A penumbral lunar eclipse occurs when the Moon passes through the thin outer shadow — penumbra — Earth casts out into space.

We’re fortunate that the night of July 4 is expected to be clear, and not just for the traditional booms and flashes of celebratory fireworks. Our Moon is getting in on the act, albeit with a much more subtle display in the form of a penumbral eclipse. The eclipse will take place from 11:07 PM to 1:52 AM EDT with maximum eclipse at 12:31 AM July 5.

We say subtle because, unlike a total lunar eclipse, Earth’s Moon will not change to reddish/coppery colors. The Moon will instead become oddly shadowed for a Full Moon, as it enters the outer fringes of Earth’s shadow in space — the penumbra. Only the “top” portion of Luna will pass through the penumbra making this eclipse especially slight. Still, it’s worth a look and it won’t be at a particularly late hour. A deeper penumbral lunar eclipse will take place the night of November 30, 2020.

Illustration of Earth's Umbra and Penumbra with Moon Positioned for Penumbral Eclipse.

Earth’s shadow streams into space away from the Sun. The shadow has a partially-shaded outer portion, and a deep inner cone. Moon is eclipsed when it enters Earth’s shadow. Moon is eclipsed when it passes through Earth’s shadow. Credit: SkySafari / J. Guilford

While it’s possible to view this eclipse with the unaided eye, binoculars will provide an enhanced view as would a small telescope.

Penumbral Shadow on Earth’s Moon at Maximum Eclipse. July 5, 2020 at 12:31 AM EDT. Simulation via SkySafari.

And just in case there’s any confusion, lunar eclipses are perfectly safe to view and photograph — it’s moonlight — so nothing to worry about there.

If you shoot any photos or have impressions to share with us, you can do so via our Twitter — @StephensObs

Penumbral Lunar Eclipse of July 4 – 5, 2020. Credit: NASA

NASA Eclipse Page available here: Penumbral Lunar Eclipse of July 4 – 5, 2020.

Observations made with the European Southern Observatory’s Very Large Telescope (ESO’s VLT) have revealed the telltale signs of a star system being born. Credit: ESO/Boccaletti et al.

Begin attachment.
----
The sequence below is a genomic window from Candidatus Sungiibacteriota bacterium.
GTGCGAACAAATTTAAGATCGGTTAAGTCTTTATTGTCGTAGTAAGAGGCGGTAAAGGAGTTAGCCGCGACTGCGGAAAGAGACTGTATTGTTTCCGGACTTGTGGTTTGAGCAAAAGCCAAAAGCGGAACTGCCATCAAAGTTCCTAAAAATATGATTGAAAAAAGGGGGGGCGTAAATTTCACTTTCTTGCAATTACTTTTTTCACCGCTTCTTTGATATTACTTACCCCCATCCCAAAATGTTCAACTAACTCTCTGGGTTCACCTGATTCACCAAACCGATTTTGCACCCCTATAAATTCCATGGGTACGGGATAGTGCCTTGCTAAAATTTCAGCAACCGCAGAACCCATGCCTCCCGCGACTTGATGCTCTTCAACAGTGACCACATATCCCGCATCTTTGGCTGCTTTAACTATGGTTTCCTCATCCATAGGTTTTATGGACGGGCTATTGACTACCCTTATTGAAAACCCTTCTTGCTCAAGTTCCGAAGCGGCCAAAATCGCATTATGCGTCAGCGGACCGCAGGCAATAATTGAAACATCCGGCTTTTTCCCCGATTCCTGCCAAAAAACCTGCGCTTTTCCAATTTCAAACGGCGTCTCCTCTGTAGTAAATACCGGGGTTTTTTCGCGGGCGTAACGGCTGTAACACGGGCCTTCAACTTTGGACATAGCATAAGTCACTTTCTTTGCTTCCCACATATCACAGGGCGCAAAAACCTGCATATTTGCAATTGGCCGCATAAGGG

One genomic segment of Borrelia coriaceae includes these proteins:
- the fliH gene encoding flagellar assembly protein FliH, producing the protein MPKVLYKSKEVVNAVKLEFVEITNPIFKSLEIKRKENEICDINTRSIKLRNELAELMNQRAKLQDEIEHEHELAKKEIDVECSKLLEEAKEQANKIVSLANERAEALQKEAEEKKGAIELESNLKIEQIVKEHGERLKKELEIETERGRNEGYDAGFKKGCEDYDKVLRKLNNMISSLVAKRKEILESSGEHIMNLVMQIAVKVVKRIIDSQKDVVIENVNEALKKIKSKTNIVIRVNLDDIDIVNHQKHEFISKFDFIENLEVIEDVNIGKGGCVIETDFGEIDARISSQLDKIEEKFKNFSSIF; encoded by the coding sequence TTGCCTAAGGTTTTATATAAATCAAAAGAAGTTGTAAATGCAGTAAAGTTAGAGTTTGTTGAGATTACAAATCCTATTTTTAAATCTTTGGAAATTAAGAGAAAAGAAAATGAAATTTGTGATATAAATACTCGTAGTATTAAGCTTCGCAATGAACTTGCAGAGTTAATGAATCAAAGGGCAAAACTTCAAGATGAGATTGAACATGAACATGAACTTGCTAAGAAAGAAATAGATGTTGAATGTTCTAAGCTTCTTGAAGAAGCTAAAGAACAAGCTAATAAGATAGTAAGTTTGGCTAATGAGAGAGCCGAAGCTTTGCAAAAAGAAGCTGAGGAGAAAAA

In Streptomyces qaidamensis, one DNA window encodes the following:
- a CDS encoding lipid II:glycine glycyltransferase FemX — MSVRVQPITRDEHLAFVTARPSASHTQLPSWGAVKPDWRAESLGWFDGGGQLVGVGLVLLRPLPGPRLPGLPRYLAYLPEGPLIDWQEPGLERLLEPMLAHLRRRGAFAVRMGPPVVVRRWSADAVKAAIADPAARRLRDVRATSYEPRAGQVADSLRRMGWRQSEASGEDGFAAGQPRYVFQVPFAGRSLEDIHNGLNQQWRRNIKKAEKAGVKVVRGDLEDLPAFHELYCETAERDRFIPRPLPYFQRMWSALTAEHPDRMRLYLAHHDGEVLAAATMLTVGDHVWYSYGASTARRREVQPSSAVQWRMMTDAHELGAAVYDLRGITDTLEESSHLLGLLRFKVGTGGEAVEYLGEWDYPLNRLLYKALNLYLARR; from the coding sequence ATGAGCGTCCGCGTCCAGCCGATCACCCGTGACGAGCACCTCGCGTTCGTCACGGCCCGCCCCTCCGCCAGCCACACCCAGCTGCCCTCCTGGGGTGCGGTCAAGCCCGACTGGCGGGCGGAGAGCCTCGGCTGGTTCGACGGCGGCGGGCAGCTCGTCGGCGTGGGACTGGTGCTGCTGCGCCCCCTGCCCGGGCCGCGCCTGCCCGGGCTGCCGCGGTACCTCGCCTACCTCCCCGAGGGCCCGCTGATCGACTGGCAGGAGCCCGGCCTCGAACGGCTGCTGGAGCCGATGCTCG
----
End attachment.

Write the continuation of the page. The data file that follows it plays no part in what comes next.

Observations made with the European Southern Observatory’s Very Large Telescope (ESO’s VLT) have revealed the telltale signs of a star system being born. Credit: ESO/Boccaletti et al.

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May 20 — “Thousands of exoplanets have been identified so far, but little is known about how they form,” says Anthony Boccaletti who led the study from the Observatoire de Paris, PSL University, France. Astronomers know planets are born in dusty discs surrounding young stars, like AB Aurigae, as cold gas and dust clump together. The new observations with ESO’s VLT, published in Astronomy & Astrophysics, provide crucial clues to help scientists better understand this process.
“We need to observe very young systems to really capture the moment when planets form,” says Boccaletti. But until now astronomers had been unable to take sufficiently sharp and deep images of these young discs to find the ‘twist’ that marks the spot where a baby planet may be coming to existence.

The new images feature a stunning spiral of dust and gas around AB Aurigae, located 520 light-years away from Earth in the constellation of Auriga (The Charioteer). Spirals of this type signal the presence of baby planets, which ‘kick’ the gas, creating “disturbances in the disc in the form of a wave, somewhat like the wake of a boat on a lake,” explains Emmanuel Di Folco of the Astrophysics Laboratory of Bordeaux (LAB), France, who also participated in the study. As the planet rotates around the central star, this wave gets shaped into a spiral arm. The very bright yellow ‘twist’ region close to the center of the new AB Aurigae image, which lies at about the same distance from the star as Neptune from the Sun, is one of these disturbance sites where the team believe a planet is being made.